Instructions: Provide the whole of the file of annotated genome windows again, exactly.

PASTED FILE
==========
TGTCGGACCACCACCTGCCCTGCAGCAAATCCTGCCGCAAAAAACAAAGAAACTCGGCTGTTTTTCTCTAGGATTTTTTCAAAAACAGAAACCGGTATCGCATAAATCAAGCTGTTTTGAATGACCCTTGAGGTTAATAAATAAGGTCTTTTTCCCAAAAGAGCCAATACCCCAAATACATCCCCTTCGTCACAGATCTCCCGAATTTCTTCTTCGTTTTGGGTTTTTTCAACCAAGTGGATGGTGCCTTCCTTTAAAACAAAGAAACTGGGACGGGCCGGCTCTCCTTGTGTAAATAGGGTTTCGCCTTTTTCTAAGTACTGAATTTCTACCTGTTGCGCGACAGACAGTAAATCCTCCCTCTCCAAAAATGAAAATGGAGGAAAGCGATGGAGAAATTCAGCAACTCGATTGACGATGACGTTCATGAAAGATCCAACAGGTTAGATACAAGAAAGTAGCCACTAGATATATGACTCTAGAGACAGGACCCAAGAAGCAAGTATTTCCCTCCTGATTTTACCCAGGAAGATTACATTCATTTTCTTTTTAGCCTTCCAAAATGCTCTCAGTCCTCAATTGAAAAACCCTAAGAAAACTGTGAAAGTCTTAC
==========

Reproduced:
TGTCGGACCACCACCTGCCCTGCAGCAAATCCTGCCGCAAAAAACAAAGAAACTCGGCTGTTTTTCTCTAGGATTTTTTCAAAAACAGAAACCGGTATCGCATAAATCAAGCTGTTTTGAATGACCCTTGAGGTTAATAAATAAGGTCTTTTTCCCAAAAGAGCCAATACCCCAAATACATCCCCTTCGTCACAGATCTCCCGAATTTCTTCTTCGTTTTGGGTTTTTTCAACCAAGTGGATGGTGCCTTCCTTTAAAACAAAGAAACTGGGACGGGCCGGCTCTCCTTGTGTAAATAGGGTTTCGCCTTTTTCTAAGTACTGAATTTCTACCTGTTGCGCGACAGACAGTAAATCCTCCCTCTCCAAAAATGAAAATGGAGGAAAGCGATGGAGAAATTCAGCAACTCGATTGACGATGACGTTCATGAAAGATCCAACAGGTTAGATACAAGAAAGTAGCCACTAGATATATGACTCTAGAGACAGGACCCAAGAAGCAAGTATTTCCCTCCTGATTTTACCCAGGAAGATTACATTCATTTTCTTTTTAGCCTTCCAAAATGCTCTCAGTCCTCAATTGAAAAACCCTAAGAAAACTGTGAAAGTCTTAC